This week, the Orioles added veteran Bryan Holaday to their catching mix. Of all the positions on the team, there’s less intrigue about catching than with any other.
That’s because their catcher of the future, Adley Rutschman, is looming in the not-too-distant future.
At last month’s Winter Meetings in San Diego, general manager Mike Elias said that Rutschman would be participating in major league spring training. Invitations to non-roster players have yet to be announced, but Rutschman will play some early Grapefruit League games.
It will be beneficial, Elias said, to expose Rutschman to the major league coaching staff.
At the same time, Elias said that Rutschman won’t be playing for the Orioles in 2020, saying that he couldn’t see last year’s overall No. 1 pick advancing four levels in a season.
While Rutschman learns, presumably at High-A Frederick to begin the season, four catchers battle for two spots on the Orioles, and one of those might be the phenom’s mentor when he comes to the big leagues. Perhaps it doesn’t seem to be a meaningful position, but being the understudy to a player who is supposed to be a star is still a job in the major leagues.
The 32-year-old Holaday has played in the major leagues in each of the last eight seasons with Detroit, Texas, Boston, and most recently, Miami.
He has never played more than 62 games in a season, but his most recent season with the Marlins was his best offensively. In 43 games, Holaday batted .278 and had a .779 OPS. He had only four home runs and 12 RBIs, but he’s never been known as a hitter.
His defense has stood out at times. In 2018, Holaday threw out a league-leading 45 percent of runners trying to steal against him. In 50 games with Miami, 17 of 38 runners were thrown out.
Last year, Holaday threw out just five of 25 runners, but his career caught-stealing percentage is 30 percent.
That’s the same percentage as incumbent starter, Pedro Severino, although last year it was just 24 percent.
Austin Wynns, who’s played 66 games over the last two seasons, has a 28 percent caught-stealing mark, and Chance Sisco has the weakest of the four, a 23 percent rate.
Severino and Sisco seem to be the leaders to break camp with the team, but Sisco needs to prove he can contribute offensively and defensively.
In 59 games last season, Sisco had a .210 batting average but thanks to a .333 on-base percentage, his OPS climbed to .729. Sisco threw out only five of 30 base-stealers (17 percent) in 2019.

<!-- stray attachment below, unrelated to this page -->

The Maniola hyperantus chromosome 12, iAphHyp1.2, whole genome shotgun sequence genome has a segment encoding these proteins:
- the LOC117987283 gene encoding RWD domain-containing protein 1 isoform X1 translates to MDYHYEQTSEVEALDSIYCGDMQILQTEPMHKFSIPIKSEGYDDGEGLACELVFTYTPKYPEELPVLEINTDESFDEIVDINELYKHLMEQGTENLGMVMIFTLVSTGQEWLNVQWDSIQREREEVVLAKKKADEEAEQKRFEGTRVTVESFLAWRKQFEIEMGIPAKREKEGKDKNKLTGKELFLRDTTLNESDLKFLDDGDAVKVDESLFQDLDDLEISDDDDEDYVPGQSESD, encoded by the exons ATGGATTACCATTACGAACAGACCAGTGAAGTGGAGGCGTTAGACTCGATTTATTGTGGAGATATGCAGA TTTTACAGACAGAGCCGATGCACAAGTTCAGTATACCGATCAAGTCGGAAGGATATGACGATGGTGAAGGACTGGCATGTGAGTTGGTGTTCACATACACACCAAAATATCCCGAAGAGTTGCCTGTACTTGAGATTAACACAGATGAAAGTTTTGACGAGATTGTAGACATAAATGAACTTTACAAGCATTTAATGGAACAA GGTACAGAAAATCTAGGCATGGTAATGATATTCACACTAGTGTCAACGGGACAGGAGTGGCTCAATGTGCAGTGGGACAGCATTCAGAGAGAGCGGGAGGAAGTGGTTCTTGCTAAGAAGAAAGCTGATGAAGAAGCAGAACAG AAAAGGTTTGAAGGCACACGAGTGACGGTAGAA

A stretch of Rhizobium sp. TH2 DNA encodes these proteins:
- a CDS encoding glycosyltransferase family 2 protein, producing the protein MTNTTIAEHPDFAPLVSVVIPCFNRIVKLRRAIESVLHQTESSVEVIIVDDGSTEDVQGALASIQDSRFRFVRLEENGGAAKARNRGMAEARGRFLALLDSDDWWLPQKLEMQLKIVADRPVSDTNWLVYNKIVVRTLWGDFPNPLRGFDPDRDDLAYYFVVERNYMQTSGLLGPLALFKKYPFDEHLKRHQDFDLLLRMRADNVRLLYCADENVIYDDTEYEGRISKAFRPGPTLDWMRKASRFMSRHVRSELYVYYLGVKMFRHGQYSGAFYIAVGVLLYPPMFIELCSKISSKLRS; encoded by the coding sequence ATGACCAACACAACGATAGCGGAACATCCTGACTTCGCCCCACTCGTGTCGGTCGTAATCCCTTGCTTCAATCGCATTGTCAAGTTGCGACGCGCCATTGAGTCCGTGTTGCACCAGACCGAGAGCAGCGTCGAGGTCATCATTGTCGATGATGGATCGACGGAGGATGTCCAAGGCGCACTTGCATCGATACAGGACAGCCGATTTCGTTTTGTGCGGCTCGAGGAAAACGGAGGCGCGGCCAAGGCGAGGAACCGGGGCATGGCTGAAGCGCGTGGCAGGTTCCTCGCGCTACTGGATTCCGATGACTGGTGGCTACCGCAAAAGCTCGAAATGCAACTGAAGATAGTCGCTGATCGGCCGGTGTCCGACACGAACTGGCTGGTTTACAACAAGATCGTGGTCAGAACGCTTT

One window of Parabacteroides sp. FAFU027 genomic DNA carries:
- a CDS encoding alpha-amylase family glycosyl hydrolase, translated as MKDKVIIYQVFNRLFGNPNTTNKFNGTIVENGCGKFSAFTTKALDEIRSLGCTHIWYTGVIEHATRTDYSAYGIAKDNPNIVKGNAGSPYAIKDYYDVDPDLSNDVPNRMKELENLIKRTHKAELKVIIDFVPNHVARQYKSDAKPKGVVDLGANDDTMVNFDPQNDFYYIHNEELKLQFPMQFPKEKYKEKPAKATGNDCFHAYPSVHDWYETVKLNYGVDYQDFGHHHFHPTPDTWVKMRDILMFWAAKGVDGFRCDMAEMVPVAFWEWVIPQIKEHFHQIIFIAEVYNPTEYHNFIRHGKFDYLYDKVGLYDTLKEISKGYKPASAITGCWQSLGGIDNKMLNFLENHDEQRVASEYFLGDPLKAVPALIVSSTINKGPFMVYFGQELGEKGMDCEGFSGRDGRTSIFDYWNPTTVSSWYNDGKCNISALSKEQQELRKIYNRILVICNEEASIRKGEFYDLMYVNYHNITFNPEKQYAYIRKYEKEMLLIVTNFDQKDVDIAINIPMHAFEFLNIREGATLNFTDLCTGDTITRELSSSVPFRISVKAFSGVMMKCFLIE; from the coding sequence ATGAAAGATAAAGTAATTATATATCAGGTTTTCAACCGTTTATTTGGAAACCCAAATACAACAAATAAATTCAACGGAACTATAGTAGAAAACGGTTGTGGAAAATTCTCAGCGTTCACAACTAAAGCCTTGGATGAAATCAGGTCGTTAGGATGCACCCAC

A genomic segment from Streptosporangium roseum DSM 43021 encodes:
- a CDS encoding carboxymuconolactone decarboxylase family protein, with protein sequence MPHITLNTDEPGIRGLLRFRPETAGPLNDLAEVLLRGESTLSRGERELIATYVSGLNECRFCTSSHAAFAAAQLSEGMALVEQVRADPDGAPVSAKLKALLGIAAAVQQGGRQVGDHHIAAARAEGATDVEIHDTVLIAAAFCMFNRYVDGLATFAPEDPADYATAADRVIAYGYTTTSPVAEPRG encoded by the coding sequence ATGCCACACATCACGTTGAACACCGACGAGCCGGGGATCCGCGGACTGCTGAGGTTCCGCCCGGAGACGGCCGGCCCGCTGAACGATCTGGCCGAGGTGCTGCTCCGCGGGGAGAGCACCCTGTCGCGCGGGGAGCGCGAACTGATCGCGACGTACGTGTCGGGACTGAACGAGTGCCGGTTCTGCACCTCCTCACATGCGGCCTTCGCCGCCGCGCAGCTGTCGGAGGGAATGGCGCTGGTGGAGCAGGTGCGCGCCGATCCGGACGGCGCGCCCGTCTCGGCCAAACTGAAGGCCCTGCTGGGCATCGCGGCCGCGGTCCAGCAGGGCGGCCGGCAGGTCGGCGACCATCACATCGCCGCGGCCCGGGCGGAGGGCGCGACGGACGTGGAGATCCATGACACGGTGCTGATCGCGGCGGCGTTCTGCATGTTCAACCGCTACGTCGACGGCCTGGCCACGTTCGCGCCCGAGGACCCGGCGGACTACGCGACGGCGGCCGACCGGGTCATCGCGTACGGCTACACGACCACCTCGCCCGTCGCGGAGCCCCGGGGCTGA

The previous regime invested in Sisco; he was a second-round choice in 2013 and had healthy minor league offensive numbers. Elias and manager Brandon Hyde would like to see him improvement, but they’re not tied to the players they inherited.
Severino wasn’t an Oriole until a few days before spring training ended in 2019. He looked sharp defensively early in the season and finished with a .249 average and a .740 OPS.
In parts of four seasons with the Washington Nationals, Severino didn’t get to play much. Last season, Severino played in a career-high 96 games and had 13 homers and 44 RBIs.
Wynns didn’t play as much in 2019 as he did the year before, hitting .214 in 28 games.
It’s a big year for all four, especially Sisco. As the only left-handed hitter, perhaps he will stay when Rutschman arrives if he improves his all-around game.
Early in camp, the Orioles can always use extra catchers, and Martin Cervenka, who was re-signed to a minor league contract, should get a look. If Cervenka makes it to the big leagues, he’ll be the first player born in the Czech Republic to make the big time.
Valaika lost on waivers: Infielder Pat Valaika, who was designated for assignment when the Orioles claimed another infielder, Richard Urena, on waivers, was claimed by the Arizona Diamondbacks Thursday.
The Orioles had hoped Valaika would clear and compete for a utility infielder’s job.
Showalter interviews: Former Orioles manager Buck Showalter is a candidate for the suddenly vacant Houston Astros position. Showalter, who lives in Dallas, has been interviewed for the job, according to published reports.
There’s been no talk of Showalter being connected to the other two jobs that came open this week, the Boston Red Sox and the New York Mets, because of the sign-stealing scandal.
Showalter was not interviewed for the Mets position that went to Carlos Beltran last fall.
Follow Rich Dubroff on Twitter @RichDubroffMLB
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